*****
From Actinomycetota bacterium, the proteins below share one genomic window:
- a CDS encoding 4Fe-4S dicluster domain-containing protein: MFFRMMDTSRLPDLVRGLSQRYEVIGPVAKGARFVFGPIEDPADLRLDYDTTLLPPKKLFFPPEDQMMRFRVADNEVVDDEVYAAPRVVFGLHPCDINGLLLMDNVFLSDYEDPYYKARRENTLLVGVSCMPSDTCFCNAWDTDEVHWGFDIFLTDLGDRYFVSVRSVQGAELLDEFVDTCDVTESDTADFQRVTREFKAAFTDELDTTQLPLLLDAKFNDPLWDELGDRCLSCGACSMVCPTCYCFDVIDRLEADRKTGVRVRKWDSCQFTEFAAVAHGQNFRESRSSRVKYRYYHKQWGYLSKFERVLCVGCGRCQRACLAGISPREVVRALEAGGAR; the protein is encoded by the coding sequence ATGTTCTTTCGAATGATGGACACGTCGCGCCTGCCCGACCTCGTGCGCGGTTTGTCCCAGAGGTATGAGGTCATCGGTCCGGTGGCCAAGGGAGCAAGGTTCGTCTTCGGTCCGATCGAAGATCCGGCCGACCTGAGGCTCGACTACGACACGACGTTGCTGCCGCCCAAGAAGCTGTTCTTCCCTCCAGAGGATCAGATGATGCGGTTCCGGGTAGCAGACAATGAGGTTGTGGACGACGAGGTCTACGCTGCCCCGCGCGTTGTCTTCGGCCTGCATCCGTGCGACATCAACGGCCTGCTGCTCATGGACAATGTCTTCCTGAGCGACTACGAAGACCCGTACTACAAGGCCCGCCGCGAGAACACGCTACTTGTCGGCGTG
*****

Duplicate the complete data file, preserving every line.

From Actinomycetota bacterium, the proteins below share one genomic window:
- a CDS encoding 4Fe-4S dicluster domain-containing protein: MFFRMMDTSRLPDLVRGLSQRYEVIGPVAKGARFVFGPIEDPADLRLDYDTTLLPPKKLFFPPEDQMMRFRVADNEVVDDEVYAAPRVVFGLHPCDINGLLLMDNVFLSDYEDPYYKARRENTLLVGVSCMPSDTCFCNAWDTDEVHWGFDIFLTDLGDRYFVSVRSVQGAELLDEFVDTCDVTESDTADFQRVTREFKAAFTDELDTTQLPLLLDAKFNDPLWDELGDRCLSCGACSMVCPTCYCFDVIDRLEADRKTGVRVRKWDSCQFTEFAAVAHGQNFRESRSSRVKYRYYHKQWGYLSKFERVLCVGCGRCQRACLAGISPREVVRALEAGGAR; the protein is encoded by the coding sequence ATGTTCTTTCGAATGATGGACACGTCGCGCCTGCCCGACCTCGTGCGCGGTTTGTCCCAGAGGTATGAGGTCATCGGTCCGGTGGCCAAGGGAGCAAGGTTCGTCTTCGGTCCGATCGAAGATCCGGCCGACCTGAGGCTCGACTACGACACGACGTTGCTGCCGCCCAAGAAGCTGTTCTTCCCTCCAGAGGATCAGATGATGCGGTTCCGGGTAGCAGACAATGAGGTTGTGGACGACGAGGTCTACGCTGCCCCGCGCGTTGTCTTCGGCCTGCATCCGTGCGACATCAACGGCCTGCTGCTCATGGACAATGTCTTCCTGAGCGACTACGAAGACCCGTACTACAAGGCCCGCCGCGAGAACACGCTACTTGTCGGCGTG